Scientists often think of solving science and society concerns in terms of a lack of public understanding of science. overcoming a lack of public science literacy. But new models of public science literacy are beginning to change the paradigm from a one way transmission approach of lecture, publishing and journalism to one of public engagement and even debate. From approaches such as the use of "framing" to shape the discussion to the movement from public understanding to public dialog to the role of science centers as intermediary institutions between the world of science and the public, new thinking is emerging for this critical arena.
About the speaker:
Rob Semper, a physicist and science educator, is Executive Associate Director of the Exploratorium, Director of the Exploratorium's Center for Media and Communication and Interim Director of the Exploratorium’s Center for Teaching and Learning. In addition to supporting the graphics, media, editorial and information resources needs of the Exploratorium, the Center for Media and Communications is the home of an extensive commercial publishing program, a variety of radio and television broadcast projects, the Interactive Media Laboratory researching the use of new tools for learning and the Exploratorium's Website and Webcast activities which develops interactive media for the museum setting and external venues. The Center for Teaching and Learning supports the relationship between the Exploratorium and the formal education environment through teacher development activities, field trips and explainer programs and outreach efforts and is the headquarters for CILS, the Center for Informal Learning and Schools.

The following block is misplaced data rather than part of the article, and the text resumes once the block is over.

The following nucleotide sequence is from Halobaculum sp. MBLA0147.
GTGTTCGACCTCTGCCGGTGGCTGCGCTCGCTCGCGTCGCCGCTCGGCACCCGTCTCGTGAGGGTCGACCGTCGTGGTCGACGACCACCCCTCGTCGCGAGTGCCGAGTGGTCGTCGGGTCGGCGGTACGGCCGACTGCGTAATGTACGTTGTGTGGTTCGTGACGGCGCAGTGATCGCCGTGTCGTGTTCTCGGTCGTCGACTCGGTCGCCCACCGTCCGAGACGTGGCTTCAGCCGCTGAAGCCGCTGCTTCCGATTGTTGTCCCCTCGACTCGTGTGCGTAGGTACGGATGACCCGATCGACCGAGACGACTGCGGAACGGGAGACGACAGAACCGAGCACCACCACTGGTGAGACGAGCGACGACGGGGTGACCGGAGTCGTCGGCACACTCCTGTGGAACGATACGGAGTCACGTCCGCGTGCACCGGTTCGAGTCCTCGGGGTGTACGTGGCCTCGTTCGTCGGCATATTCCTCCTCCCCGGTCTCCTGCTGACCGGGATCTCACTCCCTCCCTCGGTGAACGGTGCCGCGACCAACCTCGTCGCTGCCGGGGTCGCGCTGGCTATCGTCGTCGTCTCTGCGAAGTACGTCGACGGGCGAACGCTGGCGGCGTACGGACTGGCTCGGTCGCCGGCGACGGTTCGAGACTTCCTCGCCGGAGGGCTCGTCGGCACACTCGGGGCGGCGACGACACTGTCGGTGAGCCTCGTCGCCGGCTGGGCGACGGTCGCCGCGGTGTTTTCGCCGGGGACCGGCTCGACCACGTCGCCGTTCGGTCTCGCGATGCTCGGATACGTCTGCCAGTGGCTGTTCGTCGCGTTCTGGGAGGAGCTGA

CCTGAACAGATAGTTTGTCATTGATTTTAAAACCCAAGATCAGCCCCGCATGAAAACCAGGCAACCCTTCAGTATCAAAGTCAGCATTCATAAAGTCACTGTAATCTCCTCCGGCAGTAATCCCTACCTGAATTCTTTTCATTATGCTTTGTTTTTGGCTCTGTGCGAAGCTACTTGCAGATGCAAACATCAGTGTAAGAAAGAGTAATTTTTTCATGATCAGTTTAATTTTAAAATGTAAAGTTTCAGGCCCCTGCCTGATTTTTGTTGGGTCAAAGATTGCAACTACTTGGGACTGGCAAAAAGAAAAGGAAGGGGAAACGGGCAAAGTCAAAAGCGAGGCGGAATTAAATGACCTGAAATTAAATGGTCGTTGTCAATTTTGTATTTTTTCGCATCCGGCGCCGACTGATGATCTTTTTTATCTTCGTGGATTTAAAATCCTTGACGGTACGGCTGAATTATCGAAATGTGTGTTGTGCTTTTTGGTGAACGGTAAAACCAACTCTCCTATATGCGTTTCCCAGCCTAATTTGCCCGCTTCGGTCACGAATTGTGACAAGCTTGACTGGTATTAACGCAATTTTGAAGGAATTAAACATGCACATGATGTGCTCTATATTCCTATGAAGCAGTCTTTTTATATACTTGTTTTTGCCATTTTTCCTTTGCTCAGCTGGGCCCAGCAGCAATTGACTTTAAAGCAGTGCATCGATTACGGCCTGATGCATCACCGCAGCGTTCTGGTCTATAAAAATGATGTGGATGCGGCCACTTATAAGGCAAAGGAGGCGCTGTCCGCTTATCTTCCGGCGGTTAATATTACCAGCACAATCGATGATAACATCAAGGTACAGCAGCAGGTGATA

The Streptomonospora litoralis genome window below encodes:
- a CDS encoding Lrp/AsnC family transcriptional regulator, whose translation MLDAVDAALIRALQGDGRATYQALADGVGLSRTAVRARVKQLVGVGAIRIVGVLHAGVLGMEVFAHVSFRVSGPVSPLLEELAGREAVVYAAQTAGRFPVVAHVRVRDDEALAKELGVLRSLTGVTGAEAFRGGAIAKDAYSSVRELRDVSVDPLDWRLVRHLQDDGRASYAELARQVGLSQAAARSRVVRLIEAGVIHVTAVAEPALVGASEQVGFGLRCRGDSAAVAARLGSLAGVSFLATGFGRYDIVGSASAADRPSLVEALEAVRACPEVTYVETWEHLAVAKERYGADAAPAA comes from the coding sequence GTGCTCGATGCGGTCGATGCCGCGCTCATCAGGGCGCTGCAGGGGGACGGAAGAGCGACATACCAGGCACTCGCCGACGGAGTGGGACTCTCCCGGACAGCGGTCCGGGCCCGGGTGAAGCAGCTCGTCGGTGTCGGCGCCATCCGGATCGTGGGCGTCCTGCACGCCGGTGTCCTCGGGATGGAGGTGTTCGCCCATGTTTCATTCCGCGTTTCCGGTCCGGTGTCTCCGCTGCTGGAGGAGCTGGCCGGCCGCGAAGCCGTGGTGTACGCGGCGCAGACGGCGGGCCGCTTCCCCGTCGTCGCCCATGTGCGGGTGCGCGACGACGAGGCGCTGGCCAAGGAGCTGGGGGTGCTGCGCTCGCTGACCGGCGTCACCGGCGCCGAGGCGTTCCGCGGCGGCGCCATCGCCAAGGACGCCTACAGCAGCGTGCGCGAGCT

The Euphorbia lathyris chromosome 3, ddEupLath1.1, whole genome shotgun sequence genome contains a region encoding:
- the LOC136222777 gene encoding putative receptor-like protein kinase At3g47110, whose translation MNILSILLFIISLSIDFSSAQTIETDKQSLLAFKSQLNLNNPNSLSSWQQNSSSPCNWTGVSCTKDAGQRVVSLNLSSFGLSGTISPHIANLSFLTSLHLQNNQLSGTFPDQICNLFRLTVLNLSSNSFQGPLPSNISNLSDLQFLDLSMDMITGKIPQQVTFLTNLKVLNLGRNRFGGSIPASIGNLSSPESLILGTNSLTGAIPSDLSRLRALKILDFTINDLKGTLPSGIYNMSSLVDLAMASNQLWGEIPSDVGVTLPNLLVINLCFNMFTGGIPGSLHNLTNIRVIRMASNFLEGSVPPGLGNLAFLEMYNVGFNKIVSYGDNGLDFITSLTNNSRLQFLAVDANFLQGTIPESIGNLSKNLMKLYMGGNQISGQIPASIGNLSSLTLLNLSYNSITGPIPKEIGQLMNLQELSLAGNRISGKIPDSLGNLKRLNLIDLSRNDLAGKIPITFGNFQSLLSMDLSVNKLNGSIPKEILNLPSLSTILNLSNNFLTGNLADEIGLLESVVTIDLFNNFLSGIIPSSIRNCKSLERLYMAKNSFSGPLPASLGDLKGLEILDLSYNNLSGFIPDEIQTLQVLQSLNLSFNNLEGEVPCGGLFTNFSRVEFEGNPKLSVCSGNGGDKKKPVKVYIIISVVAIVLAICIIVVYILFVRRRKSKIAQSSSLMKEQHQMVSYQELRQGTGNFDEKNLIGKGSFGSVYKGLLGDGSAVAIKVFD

Since 1977, Rob has been project director for a number of NSF and NASA sponsored exhibit, education and media projects at the Exploratorium including most recently a series of Internet test-bed projects designed to explore the use of on-line museum responses to support school science instruction. He is also executive producer of "The Exploratorium’s X-Lab", an integrated children’s television, publication and Website project focused on developing problem solving skills. In 1988, during a leave, he was a Schumann fellow at the Harvard Graduate School of Education and director of a creative collaboration between Apple Computer and Lucasfilm Ltd. that developed interactive multimedia education projects combining computer graphics and film and video technology. He was the recipient of the 1994 NSTA's Informal Educator of the Year award. His personal academic interests are in visual thinking, the use of media in education, the impact of environments on learning and distributed learning environments.
San Francisco, CA